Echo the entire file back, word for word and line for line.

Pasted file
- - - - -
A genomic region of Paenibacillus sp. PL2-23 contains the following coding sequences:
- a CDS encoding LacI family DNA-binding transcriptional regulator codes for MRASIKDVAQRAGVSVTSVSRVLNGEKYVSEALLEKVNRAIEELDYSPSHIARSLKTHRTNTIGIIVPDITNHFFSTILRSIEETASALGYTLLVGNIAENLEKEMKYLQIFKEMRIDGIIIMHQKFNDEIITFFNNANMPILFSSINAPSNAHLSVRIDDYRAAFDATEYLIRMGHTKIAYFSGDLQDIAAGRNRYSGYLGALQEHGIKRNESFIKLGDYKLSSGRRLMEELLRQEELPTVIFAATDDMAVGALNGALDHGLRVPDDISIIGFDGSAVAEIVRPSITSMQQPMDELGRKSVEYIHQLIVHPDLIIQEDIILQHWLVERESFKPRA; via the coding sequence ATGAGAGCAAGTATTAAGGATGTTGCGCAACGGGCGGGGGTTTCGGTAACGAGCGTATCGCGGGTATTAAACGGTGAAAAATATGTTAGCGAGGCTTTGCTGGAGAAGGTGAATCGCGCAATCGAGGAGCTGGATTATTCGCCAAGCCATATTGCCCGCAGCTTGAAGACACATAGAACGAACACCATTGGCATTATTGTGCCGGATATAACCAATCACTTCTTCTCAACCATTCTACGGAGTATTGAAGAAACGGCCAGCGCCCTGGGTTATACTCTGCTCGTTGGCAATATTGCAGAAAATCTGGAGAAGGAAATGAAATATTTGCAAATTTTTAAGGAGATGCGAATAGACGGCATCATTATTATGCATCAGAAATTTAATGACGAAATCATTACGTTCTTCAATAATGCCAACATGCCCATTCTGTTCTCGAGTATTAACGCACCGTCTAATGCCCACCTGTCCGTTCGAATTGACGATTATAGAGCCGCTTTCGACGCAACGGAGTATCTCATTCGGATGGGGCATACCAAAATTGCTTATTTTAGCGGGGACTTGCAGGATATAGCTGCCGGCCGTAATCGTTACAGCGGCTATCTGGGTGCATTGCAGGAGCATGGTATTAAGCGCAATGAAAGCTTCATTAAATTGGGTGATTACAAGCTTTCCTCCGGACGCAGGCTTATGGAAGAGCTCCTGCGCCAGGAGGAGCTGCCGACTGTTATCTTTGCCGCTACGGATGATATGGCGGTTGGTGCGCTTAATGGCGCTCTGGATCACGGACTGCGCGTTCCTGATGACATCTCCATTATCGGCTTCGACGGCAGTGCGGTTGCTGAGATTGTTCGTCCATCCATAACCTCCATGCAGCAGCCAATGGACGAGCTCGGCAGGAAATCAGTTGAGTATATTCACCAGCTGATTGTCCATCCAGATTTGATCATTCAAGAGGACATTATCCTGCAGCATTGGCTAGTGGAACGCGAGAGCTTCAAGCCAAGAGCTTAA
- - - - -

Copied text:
A genomic region of Paenibacillus sp. PL2-23 contains the following coding sequences:
- a CDS encoding LacI family DNA-binding transcriptional regulator codes for MRASIKDVAQRAGVSVTSVSRVLNGEKYVSEALLEKVNRAIEELDYSPSHIARSLKTHRTNTIGIIVPDITNHFFSTILRSIEETASALGYTLLVGNIAENLEKEMKYLQIFKEMRIDGIIIMHQKFNDEIITFFNNANMPILFSSINAPSNAHLSVRIDDYRAAFDATEYLIRMGHTKIAYFSGDLQDIAAGRNRYSGYLGALQEHGIKRNESFIKLGDYKLSSGRRLMEELLRQEELPTVIFAATDDMAVGALNGALDHGLRVPDDISIIGFDGSAVAEIVRPSITSMQQPMDELGRKSVEYIHQLIVHPDLIIQEDIILQHWLVERESFKPRA; via the coding sequence ATGAGAGCAAGTATTAAGGATGTTGCGCAACGGGCGGGGGTTTCGGTAACGAGCGTATCGCGGGTATTAAACGGTGAAAAATATGTTAGCGAGGCTTTGCTGGAGAAGGTGAATCGCGCAATCGAGGAGCTGGATTATTCGCCAAGCCATATTGCCCGCAGCTTGAAGACACATAGAACGAACACCATTGGCATTATTGTGCCGGATATAACCAATCACTTCTTCTCAACCATTCTACGGAGTATTGAAGAAACGGCCAGCGCCCTGGGTTATACTCTGCTCGTTGGCAATATTGCAGAAAATCTGGAGAAGGAAATGAAATATTTGCAAATTTTTAAGGAGATGCGAATAGACGGCATCATTATTATGCATCAGAAATTTAATGACGAAATCATTACGTTCTTCAATAATGCCAACATGCCCATTCTGTTCTCGAGTATTAACGCACCGTCTAATGCCCACCTGTCCGTTCGAATTGACGATTATAGAGCCGCTTTCGACGCAACGGAGTATCTCATTCGGATGGGGCATACCAAAATTGCTTATTTTAGCGGGGACTTGCAGGATATAGCTGCCGGCCGTAATCGTTACAGCGGCTATCTGGGTGCATTGCAGGAGCATGGTATTAAGCGCAATGAAAGCTTCATTAAATTGGGTGATTACAAGCTTTCCTCCGGACGCAGGCTTATGGAAGAGCTCCTGCGCCAGGAGGAGCTGCCGACTGTTATCTTTGCCGCTACGGATGATATGGCGGTTGGTGCGCTTAATGGCGCTCTGGATCACGGACTGCGCGTTCCTGATGACATCTCCATTATCGGCTTCGACGGCAGTGCGGTTGCTGAGATTGTTCGTCCATCCATAACCTCCATGCAGCAGCCAATGGACGAGCTCGGCAGGAAATCAGTTGAGTATATTCACCAGCTGATTGTCCATCCAGATTTGATCATTCAAGAGGACATTATCCTGCAGCATTGGCTAGTGGAACGCGAGAGCTTCAAGCCAAGAGCTTAA